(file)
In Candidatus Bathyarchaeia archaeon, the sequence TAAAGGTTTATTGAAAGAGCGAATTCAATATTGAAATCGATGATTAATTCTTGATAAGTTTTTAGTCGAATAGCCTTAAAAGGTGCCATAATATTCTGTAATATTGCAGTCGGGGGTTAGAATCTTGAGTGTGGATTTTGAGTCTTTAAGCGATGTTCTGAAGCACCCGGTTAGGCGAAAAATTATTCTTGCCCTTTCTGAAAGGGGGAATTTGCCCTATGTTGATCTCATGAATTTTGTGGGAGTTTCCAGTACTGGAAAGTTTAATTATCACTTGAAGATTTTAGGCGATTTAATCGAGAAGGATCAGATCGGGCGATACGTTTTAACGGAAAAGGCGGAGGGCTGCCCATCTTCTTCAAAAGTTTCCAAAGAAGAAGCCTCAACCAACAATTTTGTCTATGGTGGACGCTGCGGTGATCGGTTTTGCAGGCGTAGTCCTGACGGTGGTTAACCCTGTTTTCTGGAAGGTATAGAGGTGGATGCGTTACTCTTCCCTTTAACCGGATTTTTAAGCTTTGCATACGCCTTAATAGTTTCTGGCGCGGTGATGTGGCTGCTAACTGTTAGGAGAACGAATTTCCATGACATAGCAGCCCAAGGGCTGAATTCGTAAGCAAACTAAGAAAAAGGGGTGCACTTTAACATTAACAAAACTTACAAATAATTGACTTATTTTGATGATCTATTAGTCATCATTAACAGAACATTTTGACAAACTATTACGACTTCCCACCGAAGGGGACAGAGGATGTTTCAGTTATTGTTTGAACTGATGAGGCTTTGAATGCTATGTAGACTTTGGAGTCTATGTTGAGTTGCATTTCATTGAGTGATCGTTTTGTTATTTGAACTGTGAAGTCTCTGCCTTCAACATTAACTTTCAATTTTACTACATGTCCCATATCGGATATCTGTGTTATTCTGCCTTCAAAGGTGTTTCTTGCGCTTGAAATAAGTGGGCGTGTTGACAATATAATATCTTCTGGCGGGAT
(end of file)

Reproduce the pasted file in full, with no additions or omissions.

In Candidatus Bathyarchaeia archaeon, the sequence TAAAGGTTTATTGAAAGAGCGAATTCAATATTGAAATCGATGATTAATTCTTGATAAGTTTTTAGTCGAATAGCCTTAAAAGGTGCCATAATATTCTGTAATATTGCAGTCGGGGGTTAGAATCTTGAGTGTGGATTTTGAGTCTTTAAGCGATGTTCTGAAGCACCCGGTTAGGCGAAAAATTATTCTTGCCCTTTCTGAAAGGGGGAATTTGCCCTATGTTGATCTCATGAATTTTGTGGGAGTTTCCAGTACTGGAAAGTTTAATTATCACTTGAAGATTTTAGGCGATTTAATCGAGAAGGATCAGATCGGGCGATACGTTTTAACGGAAAAGGCGGAGGGCTGCCCATCTTCTTCAAAAGTTTCCAAAGAAGAAGCCTCAACCAACAATTTTGTCTATGGTGGACGCTGCGGTGATCGGTTTTGCAGGCGTAGTCCTGACGGTGGTTAACCCTGTTTTCTGGAAGGTATAGAGGTGGATGCGTTACTCTTCCCTTTAACCGGATTTTTAAGCTTTGCATACGCCTTAATAGTTTCTGGCGCGGTGATGTGGCTGCTAACTGTTAGGAGAACGAATTTCCATGACATAGCAGCCCAAGGGCTGAATTCGTAAGCAAACTAAGAAAAAGGGGTGCACTTTAACATTAACAAAACTTACAAATAATTGACTTATTTTGATGATCTATTAGTCATCATTAACAGAACATTTTGACAAACTATTACGACTTCCCACCGAAGGGGACAGAGGATGTTTCAGTTATTGTTTGAACTGATGAGGCTTTGAATGCTATGTAGACTTTGGAGTCTATGTTGAGTTGCATTTCATTGAGTGATCGTTTTGTTATTTGAACTGTGAAGTCTCTGCCTTCAACATTAACTTTCAATTTTACTACATGTCCCATATCGGATATCTGTGTTATTCTGCCTTCAAAGGTGTTTCTTGCGCTTGAAATAAGTGGGCGTGTTGACAATATAATATCTTCTGGCGGGAT